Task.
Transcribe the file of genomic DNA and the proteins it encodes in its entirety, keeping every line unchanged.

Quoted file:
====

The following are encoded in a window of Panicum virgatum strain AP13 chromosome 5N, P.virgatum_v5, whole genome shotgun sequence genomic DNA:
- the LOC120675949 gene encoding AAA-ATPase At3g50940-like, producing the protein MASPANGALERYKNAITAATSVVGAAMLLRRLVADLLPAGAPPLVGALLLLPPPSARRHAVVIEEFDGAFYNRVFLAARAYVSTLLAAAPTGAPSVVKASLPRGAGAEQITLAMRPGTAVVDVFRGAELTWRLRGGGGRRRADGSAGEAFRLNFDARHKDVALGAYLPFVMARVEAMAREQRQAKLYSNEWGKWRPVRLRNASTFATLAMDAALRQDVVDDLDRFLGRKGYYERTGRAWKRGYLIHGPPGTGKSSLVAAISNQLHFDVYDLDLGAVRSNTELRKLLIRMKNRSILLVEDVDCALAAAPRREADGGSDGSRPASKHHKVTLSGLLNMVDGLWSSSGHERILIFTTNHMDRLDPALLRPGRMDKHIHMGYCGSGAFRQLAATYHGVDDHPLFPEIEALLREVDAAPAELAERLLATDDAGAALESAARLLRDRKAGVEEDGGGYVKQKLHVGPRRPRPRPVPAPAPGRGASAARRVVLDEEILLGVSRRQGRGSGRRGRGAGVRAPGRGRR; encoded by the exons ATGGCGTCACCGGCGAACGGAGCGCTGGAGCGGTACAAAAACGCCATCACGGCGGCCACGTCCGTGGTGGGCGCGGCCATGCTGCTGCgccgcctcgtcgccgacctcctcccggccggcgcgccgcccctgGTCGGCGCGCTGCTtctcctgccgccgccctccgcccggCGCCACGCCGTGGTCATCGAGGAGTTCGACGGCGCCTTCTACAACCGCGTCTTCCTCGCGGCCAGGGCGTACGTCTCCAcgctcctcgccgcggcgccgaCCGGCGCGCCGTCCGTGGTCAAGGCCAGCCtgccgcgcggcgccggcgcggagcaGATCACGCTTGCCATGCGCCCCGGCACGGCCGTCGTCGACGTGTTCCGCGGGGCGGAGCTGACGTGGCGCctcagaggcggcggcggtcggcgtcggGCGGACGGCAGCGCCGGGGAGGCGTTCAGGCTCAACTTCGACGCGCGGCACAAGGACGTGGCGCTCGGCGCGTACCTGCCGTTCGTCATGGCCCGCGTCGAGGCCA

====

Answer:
The following are encoded in a window of Panicum virgatum strain AP13 chromosome 5N, P.virgatum_v5, whole genome shotgun sequence genomic DNA:
- the LOC120675949 gene encoding AAA-ATPase At3g50940-like, producing the protein MASPANGALERYKNAITAATSVVGAAMLLRRLVADLLPAGAPPLVGALLLLPPPSARRHAVVIEEFDGAFYNRVFLAARAYVSTLLAAAPTGAPSVVKASLPRGAGAEQITLAMRPGTAVVDVFRGAELTWRLRGGGGRRRADGSAGEAFRLNFDARHKDVALGAYLPFVMARVEAMAREQRQAKLYSNEWGKWRPVRLRNASTFATLAMDAALRQDVVDDLDRFLGRKGYYERTGRAWKRGYLIHGPPGTGKSSLVAAISNQLHFDVYDLDLGAVRSNTELRKLLIRMKNRSILLVEDVDCALAAAPRREADGGSDGSRPASKHHKVTLSGLLNMVDGLWSSSGHERILIFTTNHMDRLDPALLRPGRMDKHIHMGYCGSGAFRQLAATYHGVDDHPLFPEIEALLREVDAAPAELAERLLATDDAGAALESAARLLRDRKAGVEEDGGGYVKQKLHVGPRRPRPRPVPAPAPGRGASAARRVVLDEEILLGVSRRQGRGSGRRGRGAGVRAPGRGRR; encoded by the exons ATGGCGTCACCGGCGAACGGAGCGCTGGAGCGGTACAAAAACGCCATCACGGCGGCCACGTCCGTGGTGGGCGCGGCCATGCTGCTGCgccgcctcgtcgccgacctcctcccggccggcgcgccgcccctgGTCGGCGCGCTGCTtctcctgccgccgccctccgcccggCGCCACGCCGTGGTCATCGAGGAGTTCGACGGCGCCTTCTACAACCGCGTCTTCCTCGCGGCCAGGGCGTACGTCTCCAcgctcctcgccgcggcgccgaCCGGCGCGCCGTCCGTGGTCAAGGCCAGCCtgccgcgcggcgccggcgcggagcaGATCACGCTTGCCATGCGCCCCGGCACGGCCGTCGTCGACGTGTTCCGCGGGGCGGAGCTGACGTGGCGCctcagaggcggcggcggtcggcgtcggGCGGACGGCAGCGCCGGGGAGGCGTTCAGGCTCAACTTCGACGCGCGGCACAAGGACGTGGCGCTCGGCGCGTACCTGCCGTTCGTCATGGCCCGCGTCGAGGCCA